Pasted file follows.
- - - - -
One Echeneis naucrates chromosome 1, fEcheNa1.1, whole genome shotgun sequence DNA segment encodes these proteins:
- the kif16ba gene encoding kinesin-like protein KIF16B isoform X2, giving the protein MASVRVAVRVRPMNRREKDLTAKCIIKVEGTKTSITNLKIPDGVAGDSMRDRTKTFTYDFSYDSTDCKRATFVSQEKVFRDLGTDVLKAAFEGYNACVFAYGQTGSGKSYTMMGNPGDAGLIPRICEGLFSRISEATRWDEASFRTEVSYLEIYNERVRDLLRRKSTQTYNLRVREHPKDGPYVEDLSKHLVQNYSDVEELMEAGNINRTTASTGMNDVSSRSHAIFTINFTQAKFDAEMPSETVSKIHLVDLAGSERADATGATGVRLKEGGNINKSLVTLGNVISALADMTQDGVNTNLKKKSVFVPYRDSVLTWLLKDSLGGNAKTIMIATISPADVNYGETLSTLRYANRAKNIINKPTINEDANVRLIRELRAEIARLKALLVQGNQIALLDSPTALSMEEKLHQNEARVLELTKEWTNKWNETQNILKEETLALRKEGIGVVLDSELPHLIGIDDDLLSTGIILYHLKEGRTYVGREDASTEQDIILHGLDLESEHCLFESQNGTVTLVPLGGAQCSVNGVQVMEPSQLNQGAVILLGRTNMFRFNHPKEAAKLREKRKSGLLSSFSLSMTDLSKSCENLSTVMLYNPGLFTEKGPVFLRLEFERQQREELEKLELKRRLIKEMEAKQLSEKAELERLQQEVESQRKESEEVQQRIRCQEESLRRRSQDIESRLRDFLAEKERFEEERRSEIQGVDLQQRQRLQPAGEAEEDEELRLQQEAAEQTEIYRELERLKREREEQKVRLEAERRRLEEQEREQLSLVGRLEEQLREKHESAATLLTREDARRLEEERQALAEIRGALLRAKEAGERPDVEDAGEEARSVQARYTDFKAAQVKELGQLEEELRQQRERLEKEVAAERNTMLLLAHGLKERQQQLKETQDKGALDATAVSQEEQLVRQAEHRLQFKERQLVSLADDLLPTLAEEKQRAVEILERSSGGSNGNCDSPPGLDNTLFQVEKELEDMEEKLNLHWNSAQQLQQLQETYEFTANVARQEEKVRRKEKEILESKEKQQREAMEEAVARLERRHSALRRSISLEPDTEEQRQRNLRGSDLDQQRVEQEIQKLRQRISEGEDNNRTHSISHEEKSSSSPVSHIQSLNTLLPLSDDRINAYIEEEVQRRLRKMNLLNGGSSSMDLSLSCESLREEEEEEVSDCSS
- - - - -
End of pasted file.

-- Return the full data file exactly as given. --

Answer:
One Echeneis naucrates chromosome 1, fEcheNa1.1, whole genome shotgun sequence DNA segment encodes these proteins:
- the kif16ba gene encoding kinesin-like protein KIF16B isoform X2, giving the protein MASVRVAVRVRPMNRREKDLTAKCIIKVEGTKTSITNLKIPDGVAGDSMRDRTKTFTYDFSYDSTDCKRATFVSQEKVFRDLGTDVLKAAFEGYNACVFAYGQTGSGKSYTMMGNPGDAGLIPRICEGLFSRISEATRWDEASFRTEVSYLEIYNERVRDLLRRKSTQTYNLRVREHPKDGPYVEDLSKHLVQNYSDVEELMEAGNINRTTASTGMNDVSSRSHAIFTINFTQAKFDAEMPSETVSKIHLVDLAGSERADATGATGVRLKEGGNINKSLVTLGNVISALADMTQDGVNTNLKKKSVFVPYRDSVLTWLLKDSLGGNAKTIMIATISPADVNYGETLSTLRYANRAKNIINKPTINEDANVRLIRELRAEIARLKALLVQGNQIALLDSPTALSMEEKLHQNEARVLELTKEWTNKWNETQNILKEETLALRKEGIGVVLDSELPHLIGIDDDLLSTGIILYHLKEGRTYVGREDASTEQDIILHGLDLESEHCLFESQNGTVTLVPLGGAQCSVNGVQVMEPSQLNQGAVILLGRTNMFRFNHPKEAAKLREKRKSGLLSSFSLSMTDLSKSCENLSTVMLYNPGLFTEKGPVFLRLEFERQQREELEKLELKRRLIKEMEAKQLSEKAELERLQQEVESQRKESEEVQQRIRCQEESLRRRSQDIESRLRDFLAEKERFEEERRSEIQGVDLQQRQRLQPAGEAEEDEELRLQQEAAEQTEIYRELERLKREREEQKVRLEAERRRLEEQEREQLSLVGRLEEQLREKHESAATLLTREDARRLEEERQALAEIRGALLRAKEAGERPDVEDAGEEARSVQARYTDFKAAQVKELGQLEEELRQQRERLEKEVAAERNTMLLLAHGLKERQQQLKETQDKGALDATAVSQEEQLVRQAEHRLQFKERQLVSLADDLLPTLAEEKQRAVEILERSSGGSNGNCDSPPGLDNTLFQVEKELEDMEEKLNLHWNSAQQLQQLQETYEFTANVARQEEKVRRKEKEILESKEKQQREAMEEAVARLERRHSALRRSISLEPDTEEQRQRNLRGSDLDQQRVEQEIQKLRQRISEGEDNNRTHSISHEEKSSSSPVSHIQSLNTLLPLSDDRINAYIEEEVQRRLRKMNLLNGGSSSMDLSLSCESLREEEEEEVSDCSS